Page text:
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Posted on Mon, Sep 17, 2012 : 10:20 a.m.

Concordia exhibit celebrates the art of movie posters

By John Carlos Cantu

If, as the old saying goes, a picture is worth a thousand words, then the art at Concordia University’s Kreft Center Art Gallery is worth millions—of dollars.

At the least, the Kreft Center’s “Scene Stealers: Movie Posters as Art” represent millions of box-office dollars as the posters, lobby cards, photographs, daybills, inserts, and other movie memorabilia on display certainly contributed to the financial success of their respective films.

This colorful exhibit curated by Concordia University Professors Timothy Pies and Beth Steinkellner devoted to the golden years of Hollywood is therefore spectacularly successful.

As their “Scene Stealers’” gallery statement tells us, the exhibit illustrates movie posters’ “ability to reflect cultural values while satisfying aesthetic criteria, including the ability to communicate graphically.

“Through a collection of vintage movie posters and corresponding film clips, the exhibit explores a significant intersection of popular culture and artistic value.”

Well—does it ever.

This sort of commerce as art and art as commerce includes samples from a clutch of classic films like “Titanic,” “The Poseidon Adventure,” “Raiders of the Lost Ark,” “Goldfinger,” “House of Wax,” “Rear Window,” “Psycho,” “The Day the Earth Stood Still,” “20,000 Leagues Under the Sea,” “It’s a Wonderful Life,” “The Wizard of Oz,” “The Godfather,” and “Barbarella.”

Theater lobby and frontage paraphernalia is (and has always been) one of the more inexpensive forms of advertising in the business of theatrical advertising.

It’s also one of the most potent cost-effective forms of advertising because it’s meant to be largely on-site and instrumental in persuading the public to spend its entertainment dollars at the last point of contact.

It all depends on the look. Film distributors thus carefully craft these artworks to create the precise right impression. And this fact, as “Scene Stealers” keenly illustrates, is why movie posters are instrumental to any film’s commercial success.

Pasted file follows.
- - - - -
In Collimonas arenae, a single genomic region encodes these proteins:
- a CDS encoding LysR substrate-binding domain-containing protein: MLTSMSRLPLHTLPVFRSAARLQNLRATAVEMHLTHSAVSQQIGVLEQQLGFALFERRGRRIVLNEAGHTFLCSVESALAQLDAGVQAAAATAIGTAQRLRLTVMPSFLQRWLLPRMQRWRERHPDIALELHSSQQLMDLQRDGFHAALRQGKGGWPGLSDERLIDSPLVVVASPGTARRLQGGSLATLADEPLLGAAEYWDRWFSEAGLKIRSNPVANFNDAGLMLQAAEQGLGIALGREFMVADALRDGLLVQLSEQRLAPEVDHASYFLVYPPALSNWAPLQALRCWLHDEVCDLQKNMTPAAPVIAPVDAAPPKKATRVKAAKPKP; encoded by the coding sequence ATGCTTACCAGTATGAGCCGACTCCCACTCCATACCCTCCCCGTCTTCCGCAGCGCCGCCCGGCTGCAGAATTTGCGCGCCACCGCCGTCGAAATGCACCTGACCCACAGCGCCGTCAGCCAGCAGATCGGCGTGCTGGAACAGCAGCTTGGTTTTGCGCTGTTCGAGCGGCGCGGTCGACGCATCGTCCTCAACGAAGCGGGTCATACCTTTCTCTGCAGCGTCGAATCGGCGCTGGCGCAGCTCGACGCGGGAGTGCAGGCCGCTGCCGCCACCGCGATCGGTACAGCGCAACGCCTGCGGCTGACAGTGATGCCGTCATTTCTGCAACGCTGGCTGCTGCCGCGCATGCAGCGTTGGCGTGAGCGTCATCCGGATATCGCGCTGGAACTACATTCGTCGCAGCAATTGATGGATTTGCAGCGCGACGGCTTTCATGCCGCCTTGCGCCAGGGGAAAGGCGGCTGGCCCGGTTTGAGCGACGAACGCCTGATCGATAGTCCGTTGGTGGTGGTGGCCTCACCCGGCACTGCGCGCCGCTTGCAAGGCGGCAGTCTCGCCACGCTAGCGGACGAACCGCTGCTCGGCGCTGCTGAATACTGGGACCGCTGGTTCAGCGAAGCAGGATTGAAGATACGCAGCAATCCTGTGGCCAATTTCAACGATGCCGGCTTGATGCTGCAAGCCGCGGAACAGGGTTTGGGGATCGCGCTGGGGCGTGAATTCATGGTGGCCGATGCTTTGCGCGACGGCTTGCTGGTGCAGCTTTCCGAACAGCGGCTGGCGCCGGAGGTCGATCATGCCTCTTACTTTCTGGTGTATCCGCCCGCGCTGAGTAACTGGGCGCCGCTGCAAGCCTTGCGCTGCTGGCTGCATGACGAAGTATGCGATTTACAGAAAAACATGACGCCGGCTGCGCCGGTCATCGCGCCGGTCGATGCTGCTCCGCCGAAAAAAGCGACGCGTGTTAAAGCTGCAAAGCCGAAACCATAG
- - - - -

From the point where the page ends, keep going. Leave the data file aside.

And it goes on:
As such, one of the most intriguing aspects of the exhibit—as well as one of the most telling—is a series of 1930s through 1950s 11x17” posters that contrast graphically with later 20th century 30x40” posters. Among these earlier posters are “Gulliver’s Travels,” “Mr. Bug Goes to Town,” “A Night at the Opera,” and “Cinderella.” Each design is text-heavy compared to the later flamboyant posters that rely on eye-catching imagery.

Still, there’s more sameness than difference to all these posters. They share a common strategy wherein the film’s title is placed prominently near the center of the design, with an emphasis on an intriguing tagline that references the movie’s plot in conjunction with a mention of its lead talent.

Yet sometimes playing against type works, too.

As 1975’s spectacular “Jaws” poster shows us, this advertising campaign’s strategy was instrumental to the film’s success by viscerally referring to its story. The movie’s great white shark is depicted menacingly zooming toward an unknowing young female swimmer, and what happens next is left to one’s imagination—as well as the film’s first gripping sequence. It’s a memorable sight that’s now become part of our popular culture.

On the other hand, Walt Disney’s 1940 “Pinocchio” poster prominently features the young lovable puppet accompanied by his pint-sized companion, Jiminy Cricket. The poster’s characterization of the puppet is colorful; emphasizing his red cheeks and ready, innocent smile. With a whimsical red and green decorative font aiming directly at the younger set, the cartoon implicitly promises a wholesome, if not also dramatically challenging, fantasy.

By contrast, Alfred Hitchcock’s 1960 “Psycho” doesn’t promise whimsy in the least. With Janet Leigh prominently featured with ambiguous, smaller portraits of suspects Anthony Perkins and John Gavin surrounding her, the film instead offers intrigue. Promising “a new—and altogether different—film excitement,” the movie’s jagged title tells its public all it needs to know.

“Scene Stealers” is filled with a score such memorable images. Its distinctive artistry reflects a cultural richness that will trigger memories in virtually all its visitors. Thus perhaps its most canny gambit is five television monitors featuring movies representing the classic posters at hand.

Depending on when the exhibit is visited, one can see “The Day the Earth Stood Still,” “Jaws,” “Pinocchio,” “Psycho” and “Titanic” or “Barbarella,” “Jurassic Park,” “Rear Window,” “Vertigo,” and 1953’s “The War of the Worlds.”

This selection of film clips is clever enough for us to want to watch until the scene depicted in the posters passes us by. It’s a timely reminder that advertising is rarely more pleasurable, nor more captivating. And at the least, it’s enough to make you want to say hurray for Hollywood.

“Scene Stealers: Movie Posters as Art” will continue through Sept. 30 at the Kreft Center Gallery at Concordia University, 4090 Geddes Road. Gallery hours are noon-4 p.m. Tuesday-Friday; and 1-5 p.m. Saturday-Sunday. For information, call 734-995-4612.